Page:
Qld students to celebrate at LGBT-Plus Rainbow Formal for first time


Qld students to celebrate at LGBT-Plus Rainbow Formal for first time

A young man standing in a trench coat smiling at the camera

Queensland will hold its first high school formal for LGBT-Plus students in October.

A similar event, the Minus 18s Queer Formal, has been held in Victoria for many years while New South Wales held its inaugural event, the Fancy Formal, last year.

Student organiser of Queensland’s Rainbow Formal, Sunshine Coast teen Sam Bouzanquet, has been working for more than a year to bring the event to fruition.

He said the state’s first formal for LGBTQI students was about celebrating with peers.

“The formal makes me feel really excited because it is a time for boys, girls, and anyone in between, to be proud of who they are in a school-related environment,” Sam said.

“It allows us to celebrate each other in a fun event instead of marching for our rights or feeling sad about recent hate attacks.”

Teens celebrated their sexuality at NSW's Fancy Formal in 2016.

What part do schools play?

Co-organiser of the formal, Fiona Anderson from the Sunshine Coast Pride Network, said there had already been strong interest from students across south-east Queensland and up to the Fraser Coast.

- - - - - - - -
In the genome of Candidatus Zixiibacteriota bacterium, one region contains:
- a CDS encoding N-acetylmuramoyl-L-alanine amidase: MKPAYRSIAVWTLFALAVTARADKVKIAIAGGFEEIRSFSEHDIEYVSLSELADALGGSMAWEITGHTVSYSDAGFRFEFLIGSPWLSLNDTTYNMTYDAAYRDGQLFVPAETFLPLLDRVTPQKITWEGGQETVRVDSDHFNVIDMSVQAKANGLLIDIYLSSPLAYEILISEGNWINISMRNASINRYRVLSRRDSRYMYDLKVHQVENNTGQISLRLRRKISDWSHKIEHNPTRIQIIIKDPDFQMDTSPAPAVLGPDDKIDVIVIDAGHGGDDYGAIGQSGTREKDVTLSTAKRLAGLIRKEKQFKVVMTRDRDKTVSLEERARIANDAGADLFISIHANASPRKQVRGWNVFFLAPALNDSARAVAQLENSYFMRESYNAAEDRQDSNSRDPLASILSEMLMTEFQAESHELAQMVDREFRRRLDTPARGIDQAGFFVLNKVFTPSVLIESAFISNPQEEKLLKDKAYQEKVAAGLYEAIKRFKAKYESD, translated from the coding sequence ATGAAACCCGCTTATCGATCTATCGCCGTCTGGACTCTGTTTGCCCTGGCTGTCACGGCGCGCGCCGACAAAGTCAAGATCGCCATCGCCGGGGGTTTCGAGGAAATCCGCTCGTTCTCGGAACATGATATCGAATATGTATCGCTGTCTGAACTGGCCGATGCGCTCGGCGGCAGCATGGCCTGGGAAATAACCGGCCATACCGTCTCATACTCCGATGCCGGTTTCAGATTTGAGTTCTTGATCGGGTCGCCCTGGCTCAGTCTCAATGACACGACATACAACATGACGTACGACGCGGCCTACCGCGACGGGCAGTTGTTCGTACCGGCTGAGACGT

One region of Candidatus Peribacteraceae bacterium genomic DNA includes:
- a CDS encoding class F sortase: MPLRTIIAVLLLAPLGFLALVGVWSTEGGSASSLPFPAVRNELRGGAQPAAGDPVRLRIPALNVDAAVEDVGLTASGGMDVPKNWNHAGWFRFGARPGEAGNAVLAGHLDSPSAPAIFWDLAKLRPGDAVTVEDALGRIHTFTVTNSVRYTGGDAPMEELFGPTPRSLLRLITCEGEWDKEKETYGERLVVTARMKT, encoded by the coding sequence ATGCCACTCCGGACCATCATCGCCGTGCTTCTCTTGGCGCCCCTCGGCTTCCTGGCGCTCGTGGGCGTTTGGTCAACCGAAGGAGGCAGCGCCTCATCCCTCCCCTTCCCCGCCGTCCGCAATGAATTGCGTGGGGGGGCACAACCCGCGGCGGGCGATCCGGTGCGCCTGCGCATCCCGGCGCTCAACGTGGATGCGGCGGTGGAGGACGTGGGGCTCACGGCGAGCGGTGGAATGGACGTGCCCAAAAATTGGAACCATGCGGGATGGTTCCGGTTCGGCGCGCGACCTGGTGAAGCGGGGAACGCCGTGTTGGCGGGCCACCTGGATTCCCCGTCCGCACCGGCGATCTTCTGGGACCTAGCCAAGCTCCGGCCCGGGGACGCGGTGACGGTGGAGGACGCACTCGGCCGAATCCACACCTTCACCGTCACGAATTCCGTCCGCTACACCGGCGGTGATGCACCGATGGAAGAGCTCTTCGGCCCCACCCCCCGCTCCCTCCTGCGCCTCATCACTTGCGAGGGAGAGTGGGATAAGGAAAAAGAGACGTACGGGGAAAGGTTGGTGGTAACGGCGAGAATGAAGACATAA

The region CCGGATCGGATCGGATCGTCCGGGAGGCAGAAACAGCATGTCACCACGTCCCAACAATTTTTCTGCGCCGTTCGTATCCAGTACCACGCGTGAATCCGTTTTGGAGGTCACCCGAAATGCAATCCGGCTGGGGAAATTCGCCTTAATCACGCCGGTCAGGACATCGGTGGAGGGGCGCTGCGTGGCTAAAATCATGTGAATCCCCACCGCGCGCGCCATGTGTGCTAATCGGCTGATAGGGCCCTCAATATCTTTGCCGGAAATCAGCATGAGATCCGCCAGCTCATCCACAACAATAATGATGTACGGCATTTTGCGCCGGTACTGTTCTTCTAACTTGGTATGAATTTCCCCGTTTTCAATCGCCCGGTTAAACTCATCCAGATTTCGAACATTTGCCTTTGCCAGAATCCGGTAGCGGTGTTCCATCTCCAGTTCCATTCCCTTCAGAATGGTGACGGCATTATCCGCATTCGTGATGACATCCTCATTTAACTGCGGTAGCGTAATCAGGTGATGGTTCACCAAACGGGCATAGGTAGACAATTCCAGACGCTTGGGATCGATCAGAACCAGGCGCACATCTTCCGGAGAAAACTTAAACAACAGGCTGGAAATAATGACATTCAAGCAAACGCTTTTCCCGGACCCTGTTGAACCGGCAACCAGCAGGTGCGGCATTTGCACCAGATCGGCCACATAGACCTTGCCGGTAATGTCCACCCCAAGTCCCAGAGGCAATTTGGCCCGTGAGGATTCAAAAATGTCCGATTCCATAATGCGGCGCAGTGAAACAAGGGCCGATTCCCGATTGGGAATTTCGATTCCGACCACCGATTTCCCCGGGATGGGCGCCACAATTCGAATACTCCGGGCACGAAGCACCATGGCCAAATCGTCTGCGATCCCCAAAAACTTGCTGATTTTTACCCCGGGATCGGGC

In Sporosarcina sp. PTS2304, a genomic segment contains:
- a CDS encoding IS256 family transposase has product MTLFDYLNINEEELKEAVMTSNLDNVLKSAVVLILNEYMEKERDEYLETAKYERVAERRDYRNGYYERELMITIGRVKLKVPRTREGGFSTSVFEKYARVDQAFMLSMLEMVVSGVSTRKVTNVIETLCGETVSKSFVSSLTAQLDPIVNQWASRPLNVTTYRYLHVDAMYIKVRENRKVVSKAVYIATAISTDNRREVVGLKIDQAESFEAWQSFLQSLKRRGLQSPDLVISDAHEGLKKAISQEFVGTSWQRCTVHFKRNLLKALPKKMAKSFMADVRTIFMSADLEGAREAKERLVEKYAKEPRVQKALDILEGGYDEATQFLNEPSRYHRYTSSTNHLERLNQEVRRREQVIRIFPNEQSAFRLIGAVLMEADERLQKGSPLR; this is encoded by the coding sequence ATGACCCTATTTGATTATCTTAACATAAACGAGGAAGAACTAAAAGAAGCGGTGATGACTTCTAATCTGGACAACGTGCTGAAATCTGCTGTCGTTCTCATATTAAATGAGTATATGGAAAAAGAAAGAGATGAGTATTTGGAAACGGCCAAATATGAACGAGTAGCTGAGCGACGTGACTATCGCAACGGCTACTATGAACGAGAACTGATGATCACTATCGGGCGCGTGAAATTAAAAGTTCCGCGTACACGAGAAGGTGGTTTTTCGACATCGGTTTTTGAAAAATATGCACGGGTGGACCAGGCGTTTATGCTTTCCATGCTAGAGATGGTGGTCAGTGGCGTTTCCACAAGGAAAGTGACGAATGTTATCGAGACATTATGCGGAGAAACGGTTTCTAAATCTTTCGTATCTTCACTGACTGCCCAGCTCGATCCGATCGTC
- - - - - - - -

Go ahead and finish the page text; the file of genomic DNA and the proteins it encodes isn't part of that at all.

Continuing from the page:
She said schools had a long way to go to create an inclusive and accepting environment for LGBT-Plus youth.

“This idea is not to create exclusivity and take students away,” Ms Anderson said.

“We want schools to see that there are many ways to encourage all students to be part of their end-of-year celebrations and that no-one should be made to feel excluded or uncomfortable.”

Fiona Anderson stands with a rainbow flag with equality arrows on it

Sam’s mother Amanda echoed the call for inclusivity, adding that it begins at home.

Starting with home

“At home is the key but there is the problem because if there is a ‘no way’ [attitude]at home, the rest is so much harder emotionally, financially, physically,” she said.

“Really, to be fair, if you do not accept your gay, rainbow child, it is abuse.

“The kids who can’t come out as a teenager are so disadvantaged.”

Amanda said being a gay teen in a regional area was an additional challenge.

“The struggle is finding those like yourself and being able to connect to each other in ways straight kids get all the time,” she said.

“The school formal for rainbow adolescents could be a lonely occasion.

“The rainbow formal is sending confirmation that we support and love them unconditionally.”

Queensland’s Rainbow Formal will be held on October 14 at the University of the Sunshine Coast’s Innovation Centre and is open to all current Queensland students in years 10 to 12.









Contact Kylie Bartholomew


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